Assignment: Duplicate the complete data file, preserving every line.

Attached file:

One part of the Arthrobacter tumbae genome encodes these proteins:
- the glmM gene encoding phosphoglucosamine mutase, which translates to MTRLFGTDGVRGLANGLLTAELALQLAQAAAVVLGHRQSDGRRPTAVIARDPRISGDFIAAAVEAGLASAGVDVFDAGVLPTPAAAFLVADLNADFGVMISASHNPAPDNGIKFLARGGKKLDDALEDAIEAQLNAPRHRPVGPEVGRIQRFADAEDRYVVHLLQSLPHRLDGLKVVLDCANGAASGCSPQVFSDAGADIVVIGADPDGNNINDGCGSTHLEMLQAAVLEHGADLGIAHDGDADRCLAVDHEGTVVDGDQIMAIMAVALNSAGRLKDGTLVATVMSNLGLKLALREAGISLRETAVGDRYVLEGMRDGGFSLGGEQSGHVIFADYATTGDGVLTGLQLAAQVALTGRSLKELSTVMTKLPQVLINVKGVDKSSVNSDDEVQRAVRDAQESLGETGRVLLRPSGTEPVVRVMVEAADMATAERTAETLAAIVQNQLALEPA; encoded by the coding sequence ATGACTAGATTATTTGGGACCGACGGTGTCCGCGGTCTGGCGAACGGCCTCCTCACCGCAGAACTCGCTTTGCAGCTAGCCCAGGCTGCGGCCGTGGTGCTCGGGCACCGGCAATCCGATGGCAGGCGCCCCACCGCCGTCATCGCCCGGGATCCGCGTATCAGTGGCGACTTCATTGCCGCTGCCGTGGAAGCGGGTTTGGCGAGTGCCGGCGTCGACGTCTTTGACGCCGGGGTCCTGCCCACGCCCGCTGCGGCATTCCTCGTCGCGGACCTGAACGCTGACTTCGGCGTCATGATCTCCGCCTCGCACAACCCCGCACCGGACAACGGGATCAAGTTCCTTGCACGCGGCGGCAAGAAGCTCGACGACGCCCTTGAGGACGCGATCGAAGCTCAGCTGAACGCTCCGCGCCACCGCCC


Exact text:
One part of the Arthrobacter tumbae genome encodes these proteins:
- the glmM gene encoding phosphoglucosamine mutase, which translates to MTRLFGTDGVRGLANGLLTAELALQLAQAAAVVLGHRQSDGRRPTAVIARDPRISGDFIAAAVEAGLASAGVDVFDAGVLPTPAAAFLVADLNADFGVMISASHNPAPDNGIKFLARGGKKLDDALEDAIEAQLNAPRHRPVGPEVGRIQRFADAEDRYVVHLLQSLPHRLDGLKVVLDCANGAASGCSPQVFSDAGADIVVIGADPDGNNINDGCGSTHLEMLQAAVLEHGADLGIAHDGDADRCLAVDHEGTVVDGDQIMAIMAVALNSAGRLKDGTLVATVMSNLGLKLALREAGISLRETAVGDRYVLEGMRDGGFSLGGEQSGHVIFADYATTGDGVLTGLQLAAQVALTGRSLKELSTVMTKLPQVLINVKGVDKSSVNSDDEVQRAVRDAQESLGETGRVLLRPSGTEPVVRVMVEAADMATAERTAETLAAIVQNQLALEPA; encoded by the coding sequence ATGACTAGATTATTTGGGACCGACGGTGTCCGCGGTCTGGCGAACGGCCTCCTCACCGCAGAACTCGCTTTGCAGCTAGCCCAGGCTGCGGCCGTGGTGCTCGGGCACCGGCAATCCGATGGCAGGCGCCCCACCGCCGTCATCGCCCGGGATCCGCGTATCAGTGGCGACTTCATTGCCGCTGCCGTGGAAGCGGGTTTGGCGAGTGCCGGCGTCGACGTCTTTGACGCCGGGGTCCTGCCCACGCCCGCTGCGGCATTCCTCGTCGCGGACCTGAACGCTGACTTCGGCGTCATGATCTCCGCCTCGCACAACCCCGCACCGGACAACGGGATCAAGTTCCTTGCACGCGGCGGCAAGAAGCTCGACGACGCCCTTGAGGACGCGATCGAAGCTCAGCTGAACGCTCCGCGCCACCGCCC